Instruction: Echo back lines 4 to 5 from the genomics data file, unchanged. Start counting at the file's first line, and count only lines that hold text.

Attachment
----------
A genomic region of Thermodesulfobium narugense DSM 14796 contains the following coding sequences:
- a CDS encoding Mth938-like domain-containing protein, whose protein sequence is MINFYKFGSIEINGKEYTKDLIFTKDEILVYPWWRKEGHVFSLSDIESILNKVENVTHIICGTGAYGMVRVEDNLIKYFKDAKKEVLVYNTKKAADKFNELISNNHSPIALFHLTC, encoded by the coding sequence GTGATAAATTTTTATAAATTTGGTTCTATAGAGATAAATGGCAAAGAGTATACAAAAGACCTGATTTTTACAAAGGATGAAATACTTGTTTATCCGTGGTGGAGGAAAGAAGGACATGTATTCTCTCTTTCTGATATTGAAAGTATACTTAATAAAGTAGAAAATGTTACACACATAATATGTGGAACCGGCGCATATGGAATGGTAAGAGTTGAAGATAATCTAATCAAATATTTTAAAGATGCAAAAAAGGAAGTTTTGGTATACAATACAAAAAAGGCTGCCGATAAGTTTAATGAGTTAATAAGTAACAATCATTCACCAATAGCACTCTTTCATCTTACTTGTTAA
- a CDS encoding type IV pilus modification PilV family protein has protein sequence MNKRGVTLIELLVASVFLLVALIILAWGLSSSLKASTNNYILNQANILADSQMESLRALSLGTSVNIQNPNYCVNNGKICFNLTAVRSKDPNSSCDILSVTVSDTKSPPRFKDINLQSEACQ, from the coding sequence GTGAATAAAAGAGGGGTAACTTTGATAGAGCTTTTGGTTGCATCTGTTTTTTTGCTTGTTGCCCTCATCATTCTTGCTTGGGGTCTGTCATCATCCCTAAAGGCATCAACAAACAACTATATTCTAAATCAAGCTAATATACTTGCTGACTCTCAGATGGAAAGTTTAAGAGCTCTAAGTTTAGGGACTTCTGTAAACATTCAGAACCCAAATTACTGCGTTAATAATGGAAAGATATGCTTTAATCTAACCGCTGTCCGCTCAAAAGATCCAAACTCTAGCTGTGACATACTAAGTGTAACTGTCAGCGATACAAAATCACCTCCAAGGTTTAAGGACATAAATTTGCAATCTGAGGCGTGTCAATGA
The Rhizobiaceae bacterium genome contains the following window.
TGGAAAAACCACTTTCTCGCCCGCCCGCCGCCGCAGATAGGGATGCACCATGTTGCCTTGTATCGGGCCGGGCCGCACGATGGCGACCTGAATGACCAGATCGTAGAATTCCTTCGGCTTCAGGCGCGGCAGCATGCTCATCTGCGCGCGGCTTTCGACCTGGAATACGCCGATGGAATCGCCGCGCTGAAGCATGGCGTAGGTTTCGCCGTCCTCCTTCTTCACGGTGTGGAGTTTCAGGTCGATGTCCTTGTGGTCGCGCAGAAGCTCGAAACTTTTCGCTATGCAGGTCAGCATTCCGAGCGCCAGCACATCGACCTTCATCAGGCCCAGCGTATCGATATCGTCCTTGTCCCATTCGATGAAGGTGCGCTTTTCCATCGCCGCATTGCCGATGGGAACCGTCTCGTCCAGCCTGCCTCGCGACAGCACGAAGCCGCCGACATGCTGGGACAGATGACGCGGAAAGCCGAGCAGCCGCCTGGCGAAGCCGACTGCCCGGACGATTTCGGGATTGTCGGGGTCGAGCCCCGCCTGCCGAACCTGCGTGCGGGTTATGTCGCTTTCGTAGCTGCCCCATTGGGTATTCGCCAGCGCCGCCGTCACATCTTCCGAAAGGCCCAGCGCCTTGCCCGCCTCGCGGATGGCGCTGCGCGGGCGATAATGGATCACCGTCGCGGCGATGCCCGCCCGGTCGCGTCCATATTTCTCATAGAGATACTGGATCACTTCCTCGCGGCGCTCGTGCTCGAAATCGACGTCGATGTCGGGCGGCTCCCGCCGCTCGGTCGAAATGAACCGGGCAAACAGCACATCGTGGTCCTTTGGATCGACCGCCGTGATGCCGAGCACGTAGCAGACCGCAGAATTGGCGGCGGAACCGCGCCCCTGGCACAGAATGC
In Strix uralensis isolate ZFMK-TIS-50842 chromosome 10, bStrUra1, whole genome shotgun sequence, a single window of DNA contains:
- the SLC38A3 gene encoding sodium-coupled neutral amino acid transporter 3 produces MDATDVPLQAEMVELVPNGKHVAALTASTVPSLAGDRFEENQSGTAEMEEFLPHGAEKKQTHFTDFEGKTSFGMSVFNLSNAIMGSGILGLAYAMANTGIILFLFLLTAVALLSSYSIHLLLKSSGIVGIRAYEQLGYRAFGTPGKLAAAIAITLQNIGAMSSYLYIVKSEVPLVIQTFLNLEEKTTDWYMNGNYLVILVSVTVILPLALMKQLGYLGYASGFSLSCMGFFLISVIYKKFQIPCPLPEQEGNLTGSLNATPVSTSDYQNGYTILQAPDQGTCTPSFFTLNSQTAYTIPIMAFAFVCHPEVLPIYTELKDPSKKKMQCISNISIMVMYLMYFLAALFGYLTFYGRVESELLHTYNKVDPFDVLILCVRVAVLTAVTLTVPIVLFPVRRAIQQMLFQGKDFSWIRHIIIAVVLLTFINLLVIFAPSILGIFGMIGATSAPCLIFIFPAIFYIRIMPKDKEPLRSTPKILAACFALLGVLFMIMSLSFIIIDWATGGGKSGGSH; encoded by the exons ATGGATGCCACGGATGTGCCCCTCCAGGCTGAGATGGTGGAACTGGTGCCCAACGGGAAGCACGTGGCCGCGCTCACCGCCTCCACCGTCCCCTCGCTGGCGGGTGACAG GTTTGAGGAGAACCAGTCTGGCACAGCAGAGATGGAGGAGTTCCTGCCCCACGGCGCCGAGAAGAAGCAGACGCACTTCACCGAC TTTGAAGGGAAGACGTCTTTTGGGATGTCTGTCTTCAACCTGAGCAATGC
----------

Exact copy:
The Rhizobiaceae bacterium genome contains the following window.
TGGAAAAACCACTTTCTCGCCCGCCCGCCGCCGCAGATAGGGATGCACCATGTTGCCTTGTATCGGGCCGGGCCGCACGATGGCGACCTGAATGACCAGATCGTAGAATTCCTTCGGCTTCAGGCGCGGCAGCATGCTCATCTGCGCGCGGCTTTCGACCTGGAATACGCCGATGGAATCGCCGCGCTGAAGCATGGCGTAGGTTTCGCCGTCCTCCTTCTTCACGGTGTGGAGTTTCAGGTCGATGTCCTTGTGGTCGCGCAGAAGCTCGAAACTTTTCGCTATGCAGGTCAGCATTCCGAGCGCCAGCACATCGACCTTCATCAGGCCCAGCGTATCGATATCGTCCTTGTCCCATTCGATGAAGGTGCGCTTTTCCATCGCCGCATTGCCGATGGGAACCGTCTCGTCCAGCCTGCCTCGCGACAGCACGAAGCCGCCGACATGCTGGGACAGATGACGCGGAAAGCCGAGCAGCCGCCTGGCGAAGCCGACTGCCCGGACGATTTCGGGATTGTCGGGGTCGAGCCCCGCCTGCCGAACCTGCGTGCGGGTTATGTCGCTTTCGTAGCTGCCCCATTGGGTATTCGCCAGCGCCGCCGTCACATCTTCCGAAAGGCCCAGCGCCTTGCCCGCCTCGCGGATGGCGCTGCGCGGGCGATAATGGATCACCGTCGCGGCGATGCCCGCCCGGTCGCGTCCATATTTCTCATAGAGATACTGGATCACTTCCTCGCGGCGCTCGTGCTCGAAATCGACGTCGATGTCGGGCGGCTCCCGCCGCTCGGTCGAAATGAACCGGGCAAACAGCACATCGTGGTCCTTTGGATCGACCGCCGTGATGCCGAGCACGTAGCAGACCGCAGAATTGGCGGCGGAACCGCGCCCCTGGCACAGAATGC